Ethiopian Human rights project has conducted a short summarized legal commentary on the case of Zone9bloggers and three independent journalists. (Public prosecution Vs Soleyana Shimeles et all). Below is the executive summary of the commentary. For more details, the full commentary can be downloaded on this link
On July 17, 2014, the Federal Prosecutor of Ethiopia charged 10 individuals (seven members of the Zone 9 blogging collective and three independent journalists) on two counts of terrorism under the case name Public Prosecutor vs. Soleyana Shimeles et al. The first count accuses the defendants of Terrorism, which is in violation of Articles 3(2) and 4 of the Anti-Terrorism Proclamation. The second count is for “outrages against the constitution” under Article 238(1) of the Federal Criminal Code. However, the court ultimately dropped this second charge on November 3, 2014. Five of the charged were released on July 8 & 9, 2015 after the prosecutor dropped charges, four individuals remain in custody and one remains charged in absentia. The purpose of this document is to analyze both the amended and dismissed charges against all 10 defendants.
The Ethiopia Human Rights Project (EHRP) calls for the charges to be dropped against the remaining five defendants as the trial process has been neither free nor fair and further human rights violations have occurred during the defendants’ time in custody. Key objections are highlighted below and further detailed in the subsequent text:
Denial of Bail: The right to bail, the constitutional right of any defendant has been violated on the case of Soleyana et. al. The right to bail of the defendants had been restricted by the mere fact that they were charged of terrorism.
Failure meet specificity thresholds in the charge: Ethiopian law requires that a prosecutor must establish clear and specific material, moral and legal crimes to constitute a charge. The absence of such clarity in the charge affects the accused’s’ constitutional right to clearly understand the criminal charge brought against them and curtails their right to challenge the prosecutor’s criminal allegation. This was apparent in several instances:
- Material: The prosecutor did not identify by name or other appropriate means the alleged clandestine/undercover enterprise established, joined and run by the accused. Without clearly understanding this, it is impossible to file a case according to procedure law.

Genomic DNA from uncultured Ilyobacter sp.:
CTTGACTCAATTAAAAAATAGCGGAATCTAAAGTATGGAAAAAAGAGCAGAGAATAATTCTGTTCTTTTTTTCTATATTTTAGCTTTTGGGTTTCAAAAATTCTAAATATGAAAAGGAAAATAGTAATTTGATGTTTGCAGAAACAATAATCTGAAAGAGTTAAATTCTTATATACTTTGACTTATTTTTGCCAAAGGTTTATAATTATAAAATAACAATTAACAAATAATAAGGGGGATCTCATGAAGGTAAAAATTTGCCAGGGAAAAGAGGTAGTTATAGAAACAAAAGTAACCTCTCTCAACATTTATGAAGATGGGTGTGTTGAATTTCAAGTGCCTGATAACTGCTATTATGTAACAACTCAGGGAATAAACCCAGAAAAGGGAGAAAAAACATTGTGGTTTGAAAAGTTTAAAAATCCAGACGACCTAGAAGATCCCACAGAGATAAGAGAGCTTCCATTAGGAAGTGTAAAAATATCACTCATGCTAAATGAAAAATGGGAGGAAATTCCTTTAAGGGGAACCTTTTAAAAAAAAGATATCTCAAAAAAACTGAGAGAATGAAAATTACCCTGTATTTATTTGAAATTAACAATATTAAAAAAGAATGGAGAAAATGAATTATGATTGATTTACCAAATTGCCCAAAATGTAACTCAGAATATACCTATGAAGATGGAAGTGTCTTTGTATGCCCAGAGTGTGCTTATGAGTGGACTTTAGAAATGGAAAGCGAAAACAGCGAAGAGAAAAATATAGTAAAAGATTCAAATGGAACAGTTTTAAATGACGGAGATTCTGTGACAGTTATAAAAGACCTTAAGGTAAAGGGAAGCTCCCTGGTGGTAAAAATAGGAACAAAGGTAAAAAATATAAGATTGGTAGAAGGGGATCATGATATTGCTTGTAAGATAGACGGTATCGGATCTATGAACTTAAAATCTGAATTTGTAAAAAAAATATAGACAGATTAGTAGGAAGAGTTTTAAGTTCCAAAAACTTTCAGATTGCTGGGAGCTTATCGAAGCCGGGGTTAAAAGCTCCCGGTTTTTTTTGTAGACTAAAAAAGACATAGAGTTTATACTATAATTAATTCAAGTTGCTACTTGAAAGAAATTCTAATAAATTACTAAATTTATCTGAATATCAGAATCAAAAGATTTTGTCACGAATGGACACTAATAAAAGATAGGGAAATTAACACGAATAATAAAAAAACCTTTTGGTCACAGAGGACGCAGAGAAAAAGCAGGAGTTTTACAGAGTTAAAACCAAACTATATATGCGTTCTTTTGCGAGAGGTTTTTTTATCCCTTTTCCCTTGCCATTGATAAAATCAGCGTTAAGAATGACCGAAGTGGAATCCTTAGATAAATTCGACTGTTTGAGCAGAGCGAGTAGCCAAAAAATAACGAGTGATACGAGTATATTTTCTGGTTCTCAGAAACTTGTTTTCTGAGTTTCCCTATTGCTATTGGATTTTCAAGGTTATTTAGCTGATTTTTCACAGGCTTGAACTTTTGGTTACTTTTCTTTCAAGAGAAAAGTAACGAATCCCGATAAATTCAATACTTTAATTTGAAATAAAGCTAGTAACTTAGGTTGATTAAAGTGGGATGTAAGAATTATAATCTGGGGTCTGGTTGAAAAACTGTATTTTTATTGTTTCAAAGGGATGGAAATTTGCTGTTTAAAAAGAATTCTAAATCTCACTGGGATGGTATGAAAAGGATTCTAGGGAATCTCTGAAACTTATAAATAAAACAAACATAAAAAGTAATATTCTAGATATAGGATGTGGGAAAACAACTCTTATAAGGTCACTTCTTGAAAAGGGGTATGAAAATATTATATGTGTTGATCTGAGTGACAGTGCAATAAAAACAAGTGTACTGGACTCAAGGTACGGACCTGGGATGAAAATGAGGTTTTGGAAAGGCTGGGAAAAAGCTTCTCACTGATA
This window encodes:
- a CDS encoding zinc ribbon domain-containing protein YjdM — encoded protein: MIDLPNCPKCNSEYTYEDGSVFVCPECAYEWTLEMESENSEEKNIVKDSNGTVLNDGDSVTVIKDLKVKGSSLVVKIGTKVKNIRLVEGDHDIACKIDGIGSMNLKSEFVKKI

- Legal: The charge states the third defendant, Natnael Feleke Abera, received USD 2400 and distributed the money to members “under his command.” But the prosecutor did not sufficiently indicate who sent said money to Natnael and for what purpose it is used. Thus, there is no evidence that the funds were received or utilized for any purpose, much less in the commission of any illegal act.
- Legal: The charge states that the defendants received various trainings that constituted an act of terrorism and were thus illegal. In this regard, issues such as who rendered the training, when and where the training is rendered to the accused is very important. But the prosecutor did not specify such important elements that constitute occurrence of such events, if any.
- Moral/Mental: A criminal charge that accuses more than one person under the same charge needs to indicate the nature of the participation of each defendant in the commission of a crime according to criminal law. A key aspect of the charge is the joint commitment to execute an act of terror. However, neither the police, the prosecution nor the court addresses the role each of those individually charged were responsible for executing/leading/etc.
Mistreatment and Torture while Detained: The second defendant, Befekadu Hailu (May 7th), the seventh defendant, Abel Wabella (on May 8, 2014) and the fifth defendant Atnaf Berhane (on May 17, 2014) informed the court that they were mistreated by police in order to obtain a confession of guilt.” The court has a duty as per Article 13 (2) of the FDRE constitution to enforce right of the detainees/accused not to be subjected to inhumane and degrading treatment as provided under Article 18 of the FDRE Constitution. In the case at hand, the court did not take appropriate measure to vigorously investigate the validity of complaints made by the accused during their pre-trial detention. Without an investigation, the court was prevented from taking remedial measure against the concerned body, if necessary, to ameliorate the condition of the treatment of the accused. The court’s failure to do so casts a high doubt in the ability of the court in implementing the laws impartially and issuing a fair decision at the end.
For the full legal commentary read the link here.